6. STITCH SELECTION -TYPES
The problem with using normal straight stitching with elastane fibers is that the seam can break off when your fabric stretches beyond normal. So your stitch has to accommodate the stretch of your fabric.
For full Spandex fabric – If you have a serger, use a 3 or 4-thread overlock stitch.
If not, use a stretch stitch or narrow zig-zag stitch. (Stitch length 2, stitch width -1.5 or 1)
Blends of spandex – You can use a straight stitch depending on the percentage of spandex/elastane fibers. If the spandex is more, you will have to use a tight zig-zag stitch
On some seams you may find an uneveness, after stitching. You can try to reduce this with topstitching.
Many prefer to use twin needle stitching on hems. Blind hem is a good hem treatment for spandex.
7. STITCH WIDTH AND LENGTH
For straight stitching for wovens, use a stitch length of 2.5. For knit spandex, use a stitch length of 2.0 and a stitch width of 1.5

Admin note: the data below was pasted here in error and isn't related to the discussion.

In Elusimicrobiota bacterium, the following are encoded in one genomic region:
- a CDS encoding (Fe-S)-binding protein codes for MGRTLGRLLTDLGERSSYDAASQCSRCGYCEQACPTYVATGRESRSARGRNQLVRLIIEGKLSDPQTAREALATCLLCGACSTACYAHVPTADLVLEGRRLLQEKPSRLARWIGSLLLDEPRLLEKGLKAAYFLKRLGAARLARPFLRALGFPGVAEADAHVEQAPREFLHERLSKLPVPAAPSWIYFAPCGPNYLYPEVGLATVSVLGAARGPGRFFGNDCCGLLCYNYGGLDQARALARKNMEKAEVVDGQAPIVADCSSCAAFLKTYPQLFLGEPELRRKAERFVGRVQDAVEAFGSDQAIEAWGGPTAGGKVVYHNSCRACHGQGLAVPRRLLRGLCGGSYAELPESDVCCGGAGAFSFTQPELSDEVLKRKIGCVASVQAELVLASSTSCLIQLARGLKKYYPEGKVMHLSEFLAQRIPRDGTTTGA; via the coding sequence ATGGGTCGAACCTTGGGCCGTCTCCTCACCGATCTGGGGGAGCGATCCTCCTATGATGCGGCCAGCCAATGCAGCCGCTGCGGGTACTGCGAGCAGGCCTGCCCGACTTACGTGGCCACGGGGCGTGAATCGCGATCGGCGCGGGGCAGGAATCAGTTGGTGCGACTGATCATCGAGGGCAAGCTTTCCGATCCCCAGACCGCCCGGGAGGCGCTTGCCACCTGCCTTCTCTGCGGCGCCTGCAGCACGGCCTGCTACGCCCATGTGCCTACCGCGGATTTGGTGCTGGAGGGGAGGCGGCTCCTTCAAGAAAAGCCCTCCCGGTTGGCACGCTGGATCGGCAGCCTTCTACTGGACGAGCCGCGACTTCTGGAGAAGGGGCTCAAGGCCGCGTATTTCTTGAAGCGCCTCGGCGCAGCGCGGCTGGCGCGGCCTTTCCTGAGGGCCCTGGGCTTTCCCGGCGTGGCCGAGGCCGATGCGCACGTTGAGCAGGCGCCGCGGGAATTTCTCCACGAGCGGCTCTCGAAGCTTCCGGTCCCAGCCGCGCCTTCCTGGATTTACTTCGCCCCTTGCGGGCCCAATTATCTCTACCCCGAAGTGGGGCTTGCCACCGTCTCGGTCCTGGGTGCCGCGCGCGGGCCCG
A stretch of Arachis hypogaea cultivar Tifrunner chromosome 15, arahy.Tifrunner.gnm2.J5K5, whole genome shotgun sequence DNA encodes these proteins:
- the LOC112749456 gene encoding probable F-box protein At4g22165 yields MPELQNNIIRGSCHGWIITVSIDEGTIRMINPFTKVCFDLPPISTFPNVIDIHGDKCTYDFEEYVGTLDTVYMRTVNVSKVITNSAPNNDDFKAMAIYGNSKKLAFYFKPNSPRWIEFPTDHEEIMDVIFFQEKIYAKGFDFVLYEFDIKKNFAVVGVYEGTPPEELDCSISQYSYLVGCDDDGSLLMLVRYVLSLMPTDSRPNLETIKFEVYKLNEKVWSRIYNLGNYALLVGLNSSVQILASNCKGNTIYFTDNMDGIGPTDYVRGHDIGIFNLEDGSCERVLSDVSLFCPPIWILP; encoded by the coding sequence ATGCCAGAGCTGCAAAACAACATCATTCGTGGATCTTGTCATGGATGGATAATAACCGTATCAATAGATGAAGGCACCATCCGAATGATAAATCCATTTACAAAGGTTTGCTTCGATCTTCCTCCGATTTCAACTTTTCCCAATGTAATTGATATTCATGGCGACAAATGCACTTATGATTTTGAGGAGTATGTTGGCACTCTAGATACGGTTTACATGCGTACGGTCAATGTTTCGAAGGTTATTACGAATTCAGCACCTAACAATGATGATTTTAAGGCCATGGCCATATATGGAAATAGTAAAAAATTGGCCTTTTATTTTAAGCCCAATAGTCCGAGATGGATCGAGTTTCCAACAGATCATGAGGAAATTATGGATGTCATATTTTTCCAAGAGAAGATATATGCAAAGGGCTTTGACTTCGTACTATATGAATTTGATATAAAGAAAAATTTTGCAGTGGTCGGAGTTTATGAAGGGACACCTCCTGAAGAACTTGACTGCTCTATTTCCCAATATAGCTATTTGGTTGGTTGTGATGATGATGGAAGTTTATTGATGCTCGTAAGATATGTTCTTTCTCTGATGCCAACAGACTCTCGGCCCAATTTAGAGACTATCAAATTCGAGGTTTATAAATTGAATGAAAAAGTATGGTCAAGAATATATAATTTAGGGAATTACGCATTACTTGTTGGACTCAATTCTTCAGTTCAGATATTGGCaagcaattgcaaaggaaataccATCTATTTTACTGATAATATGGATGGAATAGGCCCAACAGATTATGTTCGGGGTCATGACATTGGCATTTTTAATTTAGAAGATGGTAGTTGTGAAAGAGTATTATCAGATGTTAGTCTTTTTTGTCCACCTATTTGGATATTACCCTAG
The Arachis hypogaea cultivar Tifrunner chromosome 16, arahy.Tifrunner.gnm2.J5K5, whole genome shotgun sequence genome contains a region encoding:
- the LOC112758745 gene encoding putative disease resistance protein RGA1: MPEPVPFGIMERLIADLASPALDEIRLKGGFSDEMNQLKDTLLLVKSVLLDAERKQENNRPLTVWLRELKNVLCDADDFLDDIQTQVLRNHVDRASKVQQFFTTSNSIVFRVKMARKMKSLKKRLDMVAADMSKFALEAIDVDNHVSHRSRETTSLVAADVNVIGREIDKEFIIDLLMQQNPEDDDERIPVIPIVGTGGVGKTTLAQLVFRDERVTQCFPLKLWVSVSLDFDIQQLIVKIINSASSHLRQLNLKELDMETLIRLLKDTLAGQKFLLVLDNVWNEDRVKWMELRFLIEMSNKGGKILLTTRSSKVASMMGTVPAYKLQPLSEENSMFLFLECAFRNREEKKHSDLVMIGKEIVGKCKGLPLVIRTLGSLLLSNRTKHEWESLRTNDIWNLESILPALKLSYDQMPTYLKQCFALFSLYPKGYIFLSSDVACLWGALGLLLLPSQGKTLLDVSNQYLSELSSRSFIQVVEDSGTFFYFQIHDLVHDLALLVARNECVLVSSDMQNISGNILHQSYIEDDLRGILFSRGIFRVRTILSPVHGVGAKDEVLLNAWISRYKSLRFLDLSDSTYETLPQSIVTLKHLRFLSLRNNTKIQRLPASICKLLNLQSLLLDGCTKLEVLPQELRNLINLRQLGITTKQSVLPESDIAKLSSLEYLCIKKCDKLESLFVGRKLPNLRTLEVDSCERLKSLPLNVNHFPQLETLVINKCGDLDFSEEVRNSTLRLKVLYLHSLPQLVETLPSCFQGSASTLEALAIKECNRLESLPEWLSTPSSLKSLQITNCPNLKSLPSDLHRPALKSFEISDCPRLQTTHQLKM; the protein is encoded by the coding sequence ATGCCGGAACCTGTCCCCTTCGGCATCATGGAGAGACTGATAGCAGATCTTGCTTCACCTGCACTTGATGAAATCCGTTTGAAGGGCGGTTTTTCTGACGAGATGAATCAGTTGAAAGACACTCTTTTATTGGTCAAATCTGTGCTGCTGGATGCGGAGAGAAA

8. PREWASH OR NOT
Fabric with full spandex fibers is not going to shrink in the wash now or later. But if you have blended fabrics with cotton and linen fibers, the fabric is bound to shrink if you sew first and then wash. So they should be prewashed.
Prewash in cold water. Ensure that you are not using any detergent with bleach. Bleach is damaging to spandex fibers.
9. NO PRESSING?
Spandex fibers and high heat are a strict no no. Do not think about pressing the seams open with your high heat iron. But if you want to alter the look of the fabric, do use heat. The fabric is heat settable.
If you really want to press, do that fast or steampress and then finger press. Do not leave the iron too long in one position directly on the fabric – as a synthetic fabric, it will melt in place.
You need interfacing that will also stretch. In fact the interfacing should stretch as much as the fabric. A knit medium-weight fusible interfacing can be an apt choice with spandex /blends
Try not to use pins on outside areas – pins can leave holes on spandex
Do not stretch spandex while cutting or stitching.
Interesting reading on sewing spandex – https://www.instructables.com/How-to-sew-spandex